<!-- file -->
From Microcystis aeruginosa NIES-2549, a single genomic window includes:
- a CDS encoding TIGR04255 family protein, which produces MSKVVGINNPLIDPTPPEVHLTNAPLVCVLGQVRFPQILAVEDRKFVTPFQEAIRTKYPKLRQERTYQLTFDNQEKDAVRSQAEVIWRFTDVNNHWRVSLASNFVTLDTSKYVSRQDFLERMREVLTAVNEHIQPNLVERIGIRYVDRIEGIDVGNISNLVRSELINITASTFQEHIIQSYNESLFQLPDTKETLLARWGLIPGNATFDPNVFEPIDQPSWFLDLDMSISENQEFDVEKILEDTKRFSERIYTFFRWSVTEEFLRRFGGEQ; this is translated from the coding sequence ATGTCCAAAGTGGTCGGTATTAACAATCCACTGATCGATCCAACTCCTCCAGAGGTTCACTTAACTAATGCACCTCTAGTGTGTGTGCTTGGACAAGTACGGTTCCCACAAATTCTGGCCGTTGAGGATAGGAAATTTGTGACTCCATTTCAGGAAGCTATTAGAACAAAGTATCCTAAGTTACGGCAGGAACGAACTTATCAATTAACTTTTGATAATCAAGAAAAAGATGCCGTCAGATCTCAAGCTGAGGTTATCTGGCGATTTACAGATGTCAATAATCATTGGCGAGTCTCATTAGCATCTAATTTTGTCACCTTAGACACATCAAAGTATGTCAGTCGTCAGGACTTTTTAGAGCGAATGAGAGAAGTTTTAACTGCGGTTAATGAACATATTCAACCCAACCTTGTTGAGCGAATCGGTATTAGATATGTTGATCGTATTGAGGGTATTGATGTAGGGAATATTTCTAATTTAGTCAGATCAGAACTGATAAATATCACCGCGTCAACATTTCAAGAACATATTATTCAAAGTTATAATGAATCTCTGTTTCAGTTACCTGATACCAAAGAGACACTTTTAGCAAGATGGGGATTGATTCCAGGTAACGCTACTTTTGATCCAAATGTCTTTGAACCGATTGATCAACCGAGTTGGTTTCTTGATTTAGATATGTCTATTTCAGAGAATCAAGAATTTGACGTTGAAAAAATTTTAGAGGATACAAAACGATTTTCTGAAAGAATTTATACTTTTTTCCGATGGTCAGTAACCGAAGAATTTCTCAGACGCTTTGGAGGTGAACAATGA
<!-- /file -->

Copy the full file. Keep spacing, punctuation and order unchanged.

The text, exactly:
From Microcystis aeruginosa NIES-2549, a single genomic window includes:
- a CDS encoding TIGR04255 family protein, which produces MSKVVGINNPLIDPTPPEVHLTNAPLVCVLGQVRFPQILAVEDRKFVTPFQEAIRTKYPKLRQERTYQLTFDNQEKDAVRSQAEVIWRFTDVNNHWRVSLASNFVTLDTSKYVSRQDFLERMREVLTAVNEHIQPNLVERIGIRYVDRIEGIDVGNISNLVRSELINITASTFQEHIIQSYNESLFQLPDTKETLLARWGLIPGNATFDPNVFEPIDQPSWFLDLDMSISENQEFDVEKILEDTKRFSERIYTFFRWSVTEEFLRRFGGEQ; this is translated from the coding sequence ATGTCCAAAGTGGTCGGTATTAACAATCCACTGATCGATCCAACTCCTCCAGAGGTTCACTTAACTAATGCACCTCTAGTGTGTGTGCTTGGACAAGTACGGTTCCCACAAATTCTGGCCGTTGAGGATAGGAAATTTGTGACTCCATTTCAGGAAGCTATTAGAACAAAGTATCCTAAGTTACGGCAGGAACGAACTTATCAATTAACTTTTGATAATCAAGAAAAAGATGCCGTCAGATCTCAAGCTGAGGTTATCTGGCGATTTACAGATGTCAATAATCATTGGCGAGTCTCATTAGCATCTAATTTTGTCACCTTAGACACATCAAAGTATGTCAGTCGTCAGGACTTTTTAGAGCGAATGAGAGAAGTTTTAACTGCGGTTAATGAACATATTCAACCCAACCTTGTTGAGCGAATCGGTATTAGATATGTTGATCGTATTGAGGGTATTGATGTAGGGAATATTTCTAATTTAGTCAGATCAGAACTGATAAATATCACCGCGTCAACATTTCAAGAACATATTATTCAAAGTTATAATGAATCTCTGTTTCAGTTACCTGATACCAAAGAGACACTTTTAGCAAGATGGGGATTGATTCCAGGTAACGCTACTTTTGATCCAAATGTCTTTGAACCGATTGATCAACCGAGTTGGTTTCTTGATTTAGATATGTCTATTTCAGAGAATCAAGAATTTGACGTTGAAAAAATTTTAGAGGATACAAAACGATTTTCTGAAAGAATTTATACTTTTTTCCGATGGTCAGTAACCGAAGAATTTCTCAGACGCTTTGGAGGTGAACAATGA